I'm not sure where the "women are make-do eaters who go with the flow" part of the equation comes from, either. Among my peers and family, the women tend to be way more opinionated and insistent about what they're eating than the men are. Neither of my parents is particularly interested in great food, but my dad is explicitly a "put it in front of me and I'll eat it" kind of guy.

Since there are now two post-feminist generations, I think it matters which one you are talking about. I think women in the second post-feminist generation don't have any ambivalence about enjoying cooking. The first post-feminist generation, which I believe this writer is part of, was still in the thrall of the feminists--their mothers, who in principle, rejected their housework hegemony and everything related to the housewife role, including the expectation that they would do all of the cooking--at least as far as Betty Friedan was concerned.

And I am of the original feminist generation--but have always been rebellious, as far as any sort of orthodoxy or authority goes. In 1970, I was in a feminist play in New York, at the NY Shakespeare Festival. There were some hard-core radical feminists and feminist separatists involved in and around the production. A lot of the women I knew were involved in consciousness-raising groups, women's collectives, feminist art and lesbian relationships. When I fell in love with one of "the enemy" and announced that I was going to get married, it was more of a shock to my friends than if I had joined the John Birch Society. I was considered a heretic. So it isn't really anachronistic that I always loved cooking, then and now, and never had any ambivalence about it.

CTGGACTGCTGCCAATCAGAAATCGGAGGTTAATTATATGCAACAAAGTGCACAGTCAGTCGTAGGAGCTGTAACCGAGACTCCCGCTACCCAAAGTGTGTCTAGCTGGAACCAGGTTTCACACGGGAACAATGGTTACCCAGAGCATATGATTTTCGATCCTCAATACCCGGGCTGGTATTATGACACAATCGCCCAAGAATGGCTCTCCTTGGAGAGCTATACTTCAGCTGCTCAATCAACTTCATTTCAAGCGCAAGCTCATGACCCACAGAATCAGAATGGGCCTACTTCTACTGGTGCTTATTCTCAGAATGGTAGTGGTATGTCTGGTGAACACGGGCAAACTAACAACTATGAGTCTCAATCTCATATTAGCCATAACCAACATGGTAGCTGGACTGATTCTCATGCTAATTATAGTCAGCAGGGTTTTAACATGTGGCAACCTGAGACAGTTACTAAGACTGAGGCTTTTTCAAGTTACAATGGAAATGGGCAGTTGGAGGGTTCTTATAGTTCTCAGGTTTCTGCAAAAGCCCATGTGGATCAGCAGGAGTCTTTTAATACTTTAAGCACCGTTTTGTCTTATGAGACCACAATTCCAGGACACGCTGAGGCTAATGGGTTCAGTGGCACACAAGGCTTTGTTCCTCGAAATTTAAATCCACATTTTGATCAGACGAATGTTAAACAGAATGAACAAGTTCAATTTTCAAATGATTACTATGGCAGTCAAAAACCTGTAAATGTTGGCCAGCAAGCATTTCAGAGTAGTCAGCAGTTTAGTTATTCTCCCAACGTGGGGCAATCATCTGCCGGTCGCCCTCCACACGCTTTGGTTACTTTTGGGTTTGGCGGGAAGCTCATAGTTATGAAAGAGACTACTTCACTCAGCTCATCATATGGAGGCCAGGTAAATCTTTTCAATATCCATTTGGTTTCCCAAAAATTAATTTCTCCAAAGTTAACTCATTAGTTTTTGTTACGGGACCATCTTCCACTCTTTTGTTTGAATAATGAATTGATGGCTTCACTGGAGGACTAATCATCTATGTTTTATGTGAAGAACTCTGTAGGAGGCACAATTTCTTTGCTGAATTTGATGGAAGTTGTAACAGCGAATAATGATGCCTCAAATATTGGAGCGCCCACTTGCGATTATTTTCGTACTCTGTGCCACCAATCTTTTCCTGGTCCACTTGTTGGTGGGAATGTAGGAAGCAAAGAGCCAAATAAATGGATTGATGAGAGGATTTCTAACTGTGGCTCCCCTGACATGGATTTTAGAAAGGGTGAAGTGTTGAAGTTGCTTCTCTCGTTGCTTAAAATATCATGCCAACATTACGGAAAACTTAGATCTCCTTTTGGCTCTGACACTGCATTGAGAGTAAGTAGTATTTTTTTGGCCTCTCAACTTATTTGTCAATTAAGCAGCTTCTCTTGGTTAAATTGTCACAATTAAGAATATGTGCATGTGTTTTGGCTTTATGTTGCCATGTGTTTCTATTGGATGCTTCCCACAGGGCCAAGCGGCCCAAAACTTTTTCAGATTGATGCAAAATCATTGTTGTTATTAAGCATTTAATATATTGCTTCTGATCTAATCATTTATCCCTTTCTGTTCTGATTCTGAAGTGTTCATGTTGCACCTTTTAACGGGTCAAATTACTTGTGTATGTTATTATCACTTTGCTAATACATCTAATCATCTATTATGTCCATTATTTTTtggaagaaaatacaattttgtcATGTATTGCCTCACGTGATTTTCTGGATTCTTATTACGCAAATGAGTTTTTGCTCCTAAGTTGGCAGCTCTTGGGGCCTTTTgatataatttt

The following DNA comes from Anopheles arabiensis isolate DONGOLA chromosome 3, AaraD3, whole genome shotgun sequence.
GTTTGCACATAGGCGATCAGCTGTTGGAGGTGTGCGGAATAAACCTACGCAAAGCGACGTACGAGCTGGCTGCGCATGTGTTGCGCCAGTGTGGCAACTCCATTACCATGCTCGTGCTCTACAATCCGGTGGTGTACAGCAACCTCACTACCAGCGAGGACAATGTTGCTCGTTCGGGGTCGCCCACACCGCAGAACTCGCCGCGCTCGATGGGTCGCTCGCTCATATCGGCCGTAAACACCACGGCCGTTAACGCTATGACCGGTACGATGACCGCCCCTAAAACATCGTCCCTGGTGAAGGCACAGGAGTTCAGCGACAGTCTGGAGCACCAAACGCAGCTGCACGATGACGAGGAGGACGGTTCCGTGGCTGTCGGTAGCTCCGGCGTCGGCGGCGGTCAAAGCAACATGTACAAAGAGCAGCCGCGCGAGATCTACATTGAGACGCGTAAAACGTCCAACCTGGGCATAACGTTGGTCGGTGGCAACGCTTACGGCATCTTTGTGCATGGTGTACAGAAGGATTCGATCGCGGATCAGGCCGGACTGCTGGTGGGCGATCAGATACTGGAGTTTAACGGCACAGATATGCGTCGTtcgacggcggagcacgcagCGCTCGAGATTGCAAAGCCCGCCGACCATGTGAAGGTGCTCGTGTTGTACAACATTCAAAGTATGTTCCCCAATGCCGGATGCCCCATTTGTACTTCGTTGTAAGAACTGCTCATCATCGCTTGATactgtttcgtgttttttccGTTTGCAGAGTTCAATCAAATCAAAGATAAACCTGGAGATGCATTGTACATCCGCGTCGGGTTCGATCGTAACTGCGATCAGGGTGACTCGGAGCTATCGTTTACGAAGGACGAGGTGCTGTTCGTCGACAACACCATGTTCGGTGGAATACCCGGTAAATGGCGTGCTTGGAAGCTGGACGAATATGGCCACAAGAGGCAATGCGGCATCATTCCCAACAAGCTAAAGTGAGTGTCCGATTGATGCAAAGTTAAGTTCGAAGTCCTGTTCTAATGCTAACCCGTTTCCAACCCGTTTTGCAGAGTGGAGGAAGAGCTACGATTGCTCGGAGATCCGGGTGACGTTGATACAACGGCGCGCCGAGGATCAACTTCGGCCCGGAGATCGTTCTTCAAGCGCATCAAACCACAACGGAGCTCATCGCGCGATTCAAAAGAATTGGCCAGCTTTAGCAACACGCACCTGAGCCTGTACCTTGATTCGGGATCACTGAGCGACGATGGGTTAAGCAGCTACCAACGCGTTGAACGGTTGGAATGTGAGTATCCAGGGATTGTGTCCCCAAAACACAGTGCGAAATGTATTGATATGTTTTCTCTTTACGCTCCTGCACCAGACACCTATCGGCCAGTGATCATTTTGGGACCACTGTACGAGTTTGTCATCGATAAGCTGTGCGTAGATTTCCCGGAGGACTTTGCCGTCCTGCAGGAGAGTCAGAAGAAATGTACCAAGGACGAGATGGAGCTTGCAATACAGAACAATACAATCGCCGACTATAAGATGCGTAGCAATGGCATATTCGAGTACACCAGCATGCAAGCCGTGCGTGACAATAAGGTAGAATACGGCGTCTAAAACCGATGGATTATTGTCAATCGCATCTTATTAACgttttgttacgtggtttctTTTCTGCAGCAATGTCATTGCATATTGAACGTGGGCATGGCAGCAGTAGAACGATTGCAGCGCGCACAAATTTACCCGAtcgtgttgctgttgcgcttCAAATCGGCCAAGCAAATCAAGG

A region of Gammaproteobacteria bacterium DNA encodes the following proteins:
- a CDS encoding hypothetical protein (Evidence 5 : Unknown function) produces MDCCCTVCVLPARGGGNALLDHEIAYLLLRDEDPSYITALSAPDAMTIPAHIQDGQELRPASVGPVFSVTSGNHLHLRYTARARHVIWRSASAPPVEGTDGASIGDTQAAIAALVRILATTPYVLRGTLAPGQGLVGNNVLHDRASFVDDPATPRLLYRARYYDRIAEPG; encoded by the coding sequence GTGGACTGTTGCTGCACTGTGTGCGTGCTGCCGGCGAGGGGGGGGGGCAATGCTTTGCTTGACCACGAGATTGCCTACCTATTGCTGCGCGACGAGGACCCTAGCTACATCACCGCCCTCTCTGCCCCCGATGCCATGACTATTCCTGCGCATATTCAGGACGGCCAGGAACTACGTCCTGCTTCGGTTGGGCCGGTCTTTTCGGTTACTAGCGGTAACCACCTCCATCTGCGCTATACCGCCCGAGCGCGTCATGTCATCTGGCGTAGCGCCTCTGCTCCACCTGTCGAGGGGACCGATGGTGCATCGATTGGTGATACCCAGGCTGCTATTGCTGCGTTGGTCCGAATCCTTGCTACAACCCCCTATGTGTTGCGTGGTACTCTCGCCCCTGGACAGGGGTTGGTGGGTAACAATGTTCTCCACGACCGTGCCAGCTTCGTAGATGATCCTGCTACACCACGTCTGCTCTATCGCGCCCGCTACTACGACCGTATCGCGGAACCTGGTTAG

I've been an omnivore all of my life, but my husband was raised in a very conservative family, as far as their food preferences went--I'd go so far as to call it fussbudgety. If he hadn't loosened up a lot, in terms of what he was willing to eat, our relationship would never have worked. But he still has strong likes and dislikes that completely mystify me and that I on occasion find frustrating.